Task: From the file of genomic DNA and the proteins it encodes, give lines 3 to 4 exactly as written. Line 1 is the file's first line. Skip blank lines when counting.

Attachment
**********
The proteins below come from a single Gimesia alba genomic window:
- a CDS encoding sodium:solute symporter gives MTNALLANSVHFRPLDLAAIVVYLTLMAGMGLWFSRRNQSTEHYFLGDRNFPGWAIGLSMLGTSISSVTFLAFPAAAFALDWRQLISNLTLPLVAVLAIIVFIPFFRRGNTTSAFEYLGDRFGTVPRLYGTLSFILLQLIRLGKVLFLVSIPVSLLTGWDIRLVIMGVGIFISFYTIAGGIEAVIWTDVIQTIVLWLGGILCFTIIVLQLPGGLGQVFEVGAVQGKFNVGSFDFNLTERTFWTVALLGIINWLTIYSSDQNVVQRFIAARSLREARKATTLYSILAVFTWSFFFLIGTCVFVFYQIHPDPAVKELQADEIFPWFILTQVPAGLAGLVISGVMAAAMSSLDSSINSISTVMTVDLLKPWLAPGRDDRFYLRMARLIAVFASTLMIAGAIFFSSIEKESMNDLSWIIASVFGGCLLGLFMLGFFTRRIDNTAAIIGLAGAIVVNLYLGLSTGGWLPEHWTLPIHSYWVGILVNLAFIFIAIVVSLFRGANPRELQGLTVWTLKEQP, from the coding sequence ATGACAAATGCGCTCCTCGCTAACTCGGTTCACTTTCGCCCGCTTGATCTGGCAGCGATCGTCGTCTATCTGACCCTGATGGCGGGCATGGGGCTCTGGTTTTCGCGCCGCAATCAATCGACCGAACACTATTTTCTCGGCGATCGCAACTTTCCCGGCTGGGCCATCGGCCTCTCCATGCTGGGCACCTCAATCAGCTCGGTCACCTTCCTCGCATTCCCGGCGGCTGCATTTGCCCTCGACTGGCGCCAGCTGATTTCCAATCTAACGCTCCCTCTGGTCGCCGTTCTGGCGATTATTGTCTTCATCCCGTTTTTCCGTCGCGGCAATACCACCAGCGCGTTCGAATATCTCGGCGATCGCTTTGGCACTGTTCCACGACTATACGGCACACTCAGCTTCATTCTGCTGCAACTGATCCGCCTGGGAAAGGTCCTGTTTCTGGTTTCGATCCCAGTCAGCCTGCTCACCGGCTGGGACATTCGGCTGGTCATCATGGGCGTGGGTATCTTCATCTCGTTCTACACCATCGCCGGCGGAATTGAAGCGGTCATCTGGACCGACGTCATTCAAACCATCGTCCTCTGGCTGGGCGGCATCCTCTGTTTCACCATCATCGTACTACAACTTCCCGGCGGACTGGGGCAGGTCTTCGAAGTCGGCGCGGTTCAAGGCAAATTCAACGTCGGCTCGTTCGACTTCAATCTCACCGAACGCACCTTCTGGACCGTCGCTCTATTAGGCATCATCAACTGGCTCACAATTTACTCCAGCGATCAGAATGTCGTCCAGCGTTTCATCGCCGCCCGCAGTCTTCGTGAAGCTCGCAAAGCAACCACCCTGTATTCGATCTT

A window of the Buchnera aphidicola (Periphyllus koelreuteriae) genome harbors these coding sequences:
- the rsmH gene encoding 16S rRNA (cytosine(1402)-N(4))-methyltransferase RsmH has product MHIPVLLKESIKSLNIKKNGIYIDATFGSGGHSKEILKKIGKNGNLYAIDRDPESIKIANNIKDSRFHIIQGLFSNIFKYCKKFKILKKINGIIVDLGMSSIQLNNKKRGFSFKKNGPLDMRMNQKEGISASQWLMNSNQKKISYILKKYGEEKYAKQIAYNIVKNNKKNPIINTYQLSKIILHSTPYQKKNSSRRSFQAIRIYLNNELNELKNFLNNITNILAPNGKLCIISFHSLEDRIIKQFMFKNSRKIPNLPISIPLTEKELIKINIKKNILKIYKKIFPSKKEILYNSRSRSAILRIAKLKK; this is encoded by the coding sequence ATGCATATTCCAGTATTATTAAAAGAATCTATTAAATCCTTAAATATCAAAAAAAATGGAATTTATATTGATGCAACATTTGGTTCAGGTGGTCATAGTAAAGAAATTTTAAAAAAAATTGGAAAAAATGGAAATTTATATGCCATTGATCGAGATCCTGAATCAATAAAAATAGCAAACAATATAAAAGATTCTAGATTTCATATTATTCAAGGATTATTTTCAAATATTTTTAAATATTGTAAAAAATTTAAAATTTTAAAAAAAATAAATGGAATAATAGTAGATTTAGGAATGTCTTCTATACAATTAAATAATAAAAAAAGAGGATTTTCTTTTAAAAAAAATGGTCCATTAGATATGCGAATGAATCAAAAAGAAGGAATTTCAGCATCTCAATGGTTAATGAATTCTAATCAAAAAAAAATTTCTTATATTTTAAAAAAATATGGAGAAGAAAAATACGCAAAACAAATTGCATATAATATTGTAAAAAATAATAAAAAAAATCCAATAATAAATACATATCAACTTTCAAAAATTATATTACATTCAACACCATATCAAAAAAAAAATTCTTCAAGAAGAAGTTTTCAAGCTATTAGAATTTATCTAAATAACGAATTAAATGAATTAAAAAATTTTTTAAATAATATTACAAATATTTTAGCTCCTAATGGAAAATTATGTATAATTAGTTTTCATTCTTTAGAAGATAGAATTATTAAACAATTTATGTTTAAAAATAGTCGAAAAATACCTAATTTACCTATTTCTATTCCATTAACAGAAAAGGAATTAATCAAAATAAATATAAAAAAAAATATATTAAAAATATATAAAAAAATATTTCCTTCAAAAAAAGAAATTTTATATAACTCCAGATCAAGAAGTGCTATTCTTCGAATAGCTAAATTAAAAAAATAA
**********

A window of the Buchnera aphidicola (Periphyllus koelreuteriae) genome harbors these coding sequences:
- the rsmH gene encoding 16S rRNA (cytosine(1402)-N(4))-methyltransferase RsmH has product MHIPVLLKESIKSLNIKKNGIYIDATFGSGGHSKEILKKIGKNGNLYAIDRDPESIKIANNIKDSRFHIIQGLFSNIFKYCKKFKILKKINGIIVDLGMSSIQLNNKKRGFSFKKNGPLDMRMNQKEGISASQWLMNSNQKKISYILKKYGEEKYAKQIAYNIVKNNKKNPIINTYQLSKIILHSTPYQKKNSSRRSFQAIRIYLNNELNELKNFLNNITNILAPNGKLCIISFHSLEDRIIKQFMFKNSRKIPNLPISIPLTEKELIKINIKKNILKIYKKIFPSKKEILYNSRSRSAILRIAKLKK; this is encoded by the coding sequence ATGCATATTCCAGTATTATTAAAAGAATCTATTAAATCCTTAAATATCAAAAAAAATGGAATTTATATTGATGCAACATTTGGTTCAGGTGGTCATAGTAAAGAAATTTTAAAAAAAATTGGAAAAAATGGAAATTTATATGCCATTGATCGAGATCCTGAATCAATAAAAATAGCAAACAATATAAAAGATTCTAGATTTCATATTATTCAAGGATTATTTTCAAATATTTTTAAATATTGTAAAAAATTTAAAATTTTAAAAAAAATAAATGGAATAATAGTAGATTTAGGAATGTCTTCTATACAATTAAATAATAAAAAAAGAGGATTTTCTTTTAAAAAAAATGGTCCATTAGATATGCGAATGAATCAAAAAGAAGGAATTTCAGCATCTCAATGGTTAATGAATTCTAATCAAAAAAAAATTTCTTATATTTTAAAAAAATATGGAGAAGAAAAATACGCAAAACAAATTGCATATAATATTGTAAAAAATAATAAAAAAAATCCAATAATAAATACATATCAACTTTCAAAAATTATATTACATTCAACACCATATCAAAAAAAAAATTCTTCAAGAAGAAGTTTTCAAGCTATTAGAATTTATCTAAATAACGAATTAAATGAATTAAAAAATTTTTTAAATAATATTACAAATATTTTAGCTCCTAATGGAAAATTATGTATAATTAGTTTTCATTCTTTAGAAGATAGAATTATTAAACAATTTATGTTTAAAAATAGTCGAAAAATACCTAATTTACCTATTTCTATTCCATTAACAGAAAAGGAATTAATCAAAATAAATATAAAAAAAAATATATTAAAAATATATAAAAAAATATTTCCTTCAAAAAAAGAAATTTTATATAACTCCAGATCAAGAAGTGCTATTCTTCGAATAGCTAAATTAAAAAAATAA